Do we need Hershey to lead a health campaign?

Recently i’ve put up a couple posts on the American Dietetic Association’s recent corporate sponsor, Hershey, and other concerns about sponsorships.

Hershey is not wasting any time with this new partnership.  In an e-newsletter pointed out by Marion Nestle, Hershey announces a multi-year campaign called “Moderation Nation™.”  The initiative between the company and the ADA:

… will reach millions of consumers across the country with unique resources, public programs and educational efforts in pursuit of a singular goal: to advocate for and help people achieve a sustainable healthier lifestyle through balance and moderation.

They state they are donating $500,000 to the ADA to cover costs of initial consultations with dietitians.  Starting tomorrow people can visit a website and get a certificate to be refunded up to $250.  That seems nice, but recall the ADA’s total revenues of about $33 million in 2009.  I suspect this could be done without Hershey.  Regardless, if consultations are $250, that would only cover 2000 people (edit: after the launch it is announced that there are 1994 or until December 31st of this year, whichever comes first).  Even if they average less, it is not a lot of reach.  It still might be nice for them, but that is only the initial consulting- will they pay after that to continue?  A one-time consultation is not going to change habits- you need follow-up.  I am concerned about the effectiveness of this initiative.  I suspect it is largely to promote Hershey’s image.

So why does it matter that Hershey is doing this?  The second part:

In addition to the consultation program, this initiative will be supported by a national multi-media PR campaign led by a team of leading RDs and supported by ADA leadership. Designed to increase the visibility of and underscore the value of a personal consultation with an RD, the campaign includes:

Partnerships between [Hershey] and national retail chains to bring the MODERATION NATION initiative and RD consultations to the local level, through in-store education programs.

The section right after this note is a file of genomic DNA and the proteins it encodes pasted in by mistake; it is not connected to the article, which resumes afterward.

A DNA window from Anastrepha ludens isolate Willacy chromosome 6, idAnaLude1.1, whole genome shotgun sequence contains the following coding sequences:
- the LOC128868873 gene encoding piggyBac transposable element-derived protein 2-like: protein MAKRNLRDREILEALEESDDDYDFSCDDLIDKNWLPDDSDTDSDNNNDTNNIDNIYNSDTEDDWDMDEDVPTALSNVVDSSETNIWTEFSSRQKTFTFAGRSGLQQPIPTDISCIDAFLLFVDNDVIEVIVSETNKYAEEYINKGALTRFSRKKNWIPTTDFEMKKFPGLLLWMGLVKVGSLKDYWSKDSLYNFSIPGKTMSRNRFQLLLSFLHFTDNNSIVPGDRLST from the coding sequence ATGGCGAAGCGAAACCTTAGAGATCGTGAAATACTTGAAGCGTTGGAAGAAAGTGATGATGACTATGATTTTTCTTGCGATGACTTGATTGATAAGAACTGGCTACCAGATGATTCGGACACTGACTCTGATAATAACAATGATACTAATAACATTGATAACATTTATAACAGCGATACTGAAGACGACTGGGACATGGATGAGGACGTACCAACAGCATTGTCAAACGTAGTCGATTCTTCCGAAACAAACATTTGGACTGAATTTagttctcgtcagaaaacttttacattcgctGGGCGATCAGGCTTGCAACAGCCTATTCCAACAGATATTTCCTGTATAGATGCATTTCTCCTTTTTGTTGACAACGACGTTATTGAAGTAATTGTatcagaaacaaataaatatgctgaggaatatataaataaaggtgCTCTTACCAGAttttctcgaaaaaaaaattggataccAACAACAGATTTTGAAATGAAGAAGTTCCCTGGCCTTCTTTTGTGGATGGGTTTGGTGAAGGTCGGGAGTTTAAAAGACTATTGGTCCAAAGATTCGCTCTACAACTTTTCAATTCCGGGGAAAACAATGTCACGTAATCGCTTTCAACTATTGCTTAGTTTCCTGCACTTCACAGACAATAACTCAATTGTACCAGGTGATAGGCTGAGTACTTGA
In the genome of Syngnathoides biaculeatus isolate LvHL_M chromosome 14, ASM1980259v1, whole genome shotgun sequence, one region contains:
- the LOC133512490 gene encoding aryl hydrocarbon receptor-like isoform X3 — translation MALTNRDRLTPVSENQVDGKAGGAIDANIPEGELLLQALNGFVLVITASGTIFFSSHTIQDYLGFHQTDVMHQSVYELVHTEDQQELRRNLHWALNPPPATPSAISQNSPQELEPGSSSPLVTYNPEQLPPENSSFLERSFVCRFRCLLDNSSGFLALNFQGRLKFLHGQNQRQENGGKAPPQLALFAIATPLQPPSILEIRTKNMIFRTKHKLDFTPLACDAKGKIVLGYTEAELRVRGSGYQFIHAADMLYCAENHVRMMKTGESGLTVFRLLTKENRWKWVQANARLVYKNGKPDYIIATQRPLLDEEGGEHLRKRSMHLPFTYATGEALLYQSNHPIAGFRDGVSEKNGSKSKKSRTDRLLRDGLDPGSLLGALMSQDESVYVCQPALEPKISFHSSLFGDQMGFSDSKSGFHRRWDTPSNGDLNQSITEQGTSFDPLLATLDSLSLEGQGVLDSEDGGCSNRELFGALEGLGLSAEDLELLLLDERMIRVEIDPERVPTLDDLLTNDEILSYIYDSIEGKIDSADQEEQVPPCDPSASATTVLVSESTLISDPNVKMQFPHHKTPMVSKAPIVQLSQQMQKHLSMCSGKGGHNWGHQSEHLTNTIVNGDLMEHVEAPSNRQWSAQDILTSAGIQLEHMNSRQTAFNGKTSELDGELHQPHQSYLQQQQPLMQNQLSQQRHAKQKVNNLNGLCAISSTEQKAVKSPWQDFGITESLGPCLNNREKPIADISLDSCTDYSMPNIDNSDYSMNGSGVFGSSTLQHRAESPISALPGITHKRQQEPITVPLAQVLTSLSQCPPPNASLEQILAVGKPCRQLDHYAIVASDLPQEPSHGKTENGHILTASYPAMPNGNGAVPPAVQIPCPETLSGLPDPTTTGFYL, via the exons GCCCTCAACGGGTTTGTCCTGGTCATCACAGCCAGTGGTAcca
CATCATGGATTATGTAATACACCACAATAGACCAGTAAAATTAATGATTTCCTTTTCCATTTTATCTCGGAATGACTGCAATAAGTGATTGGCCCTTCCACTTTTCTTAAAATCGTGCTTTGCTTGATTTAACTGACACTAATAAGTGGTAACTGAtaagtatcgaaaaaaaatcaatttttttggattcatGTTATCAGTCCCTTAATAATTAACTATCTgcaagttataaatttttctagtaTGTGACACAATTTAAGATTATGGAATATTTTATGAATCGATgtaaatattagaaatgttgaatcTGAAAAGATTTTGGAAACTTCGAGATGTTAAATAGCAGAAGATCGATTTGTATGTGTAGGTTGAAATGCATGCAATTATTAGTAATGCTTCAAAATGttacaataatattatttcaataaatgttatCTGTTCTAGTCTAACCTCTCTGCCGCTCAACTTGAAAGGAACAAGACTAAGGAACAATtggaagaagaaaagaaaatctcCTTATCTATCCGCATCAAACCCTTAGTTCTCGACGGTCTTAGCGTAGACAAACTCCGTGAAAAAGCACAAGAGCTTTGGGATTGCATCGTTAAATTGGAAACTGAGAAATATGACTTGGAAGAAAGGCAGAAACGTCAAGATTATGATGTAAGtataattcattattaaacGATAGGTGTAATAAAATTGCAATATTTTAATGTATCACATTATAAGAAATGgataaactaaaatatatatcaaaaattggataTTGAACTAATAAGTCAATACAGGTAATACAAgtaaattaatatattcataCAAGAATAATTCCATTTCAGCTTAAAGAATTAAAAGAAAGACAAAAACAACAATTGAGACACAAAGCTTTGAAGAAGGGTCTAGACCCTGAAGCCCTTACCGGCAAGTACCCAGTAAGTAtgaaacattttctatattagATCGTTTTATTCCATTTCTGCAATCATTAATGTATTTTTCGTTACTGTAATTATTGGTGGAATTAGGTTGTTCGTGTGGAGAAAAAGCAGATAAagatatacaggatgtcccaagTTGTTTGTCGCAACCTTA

So Hershey will have their brand advertised right in store.

The Moderation Nation Advisory Board featuring nationally recognized registered dietitians, including Cheryl Forberg, RD – Registered Dietitian for NBC’s The Biggest Loser; Keri Glassman, MS, RD – Author of “The O2 Diet”; Regina Ragone, MS, RD, Food Director for Family Circle magazine and author of “Stop Dieting and Lose Weight: The Easiest Way to a Slimmer You”; and Elizabeth Ward, MS, RD – Author of “Expect The Best: Your Complete Guide to Healthy Eating Before, During, and After Pregnancy”.

These names also concern me- it appears that they went after celebrity RDs who know how to get attention.  But are they evidence-based?  Cheryl Forberg and Keri Glassman seem to think using ORAC values of foods are a good way to eat by and slow ageing, which is scientific nonsense, and Regina Ragone has an extensive background in PR for some food companies.  I’m cherry picking (no pun intended to Ms. Forberg) from their work, but still it is unnerving- were they chosen for their nutrition sense or more likely because they can communicate the message that Hershey wants most effectively?  I guess we will find out when the website launches: A robust online resource with new and unique tools to show people how all their favorite foods, including chocolate, can be incorporated responsibly into their lives through a balanced diet and lifestyle.

Is promoting “balance and moderation” in an environment dominated by processed foods even appropriate?  If they don’t do it correctly, the message could be misinterpreted.  I have no problem saying that processed foods can be eaten in small amounts, but will people understand that the majority of the diet should be real foods instead of moderate amounts of many processed ones?

The website promises to have menus and other tools available, so it will be interesting to see how many Hershey products are incorporated, and if the meals seem appropriate.  They will also be reaching out on at least Facebook to consumers.

I just don’t understand why the ADA can’t put something like this together (that is evidence-based, which the ADA is often not) without a food company having their name on it.

I look forward to going through the website tomorrow and will update then… in the meantime please share your opinions.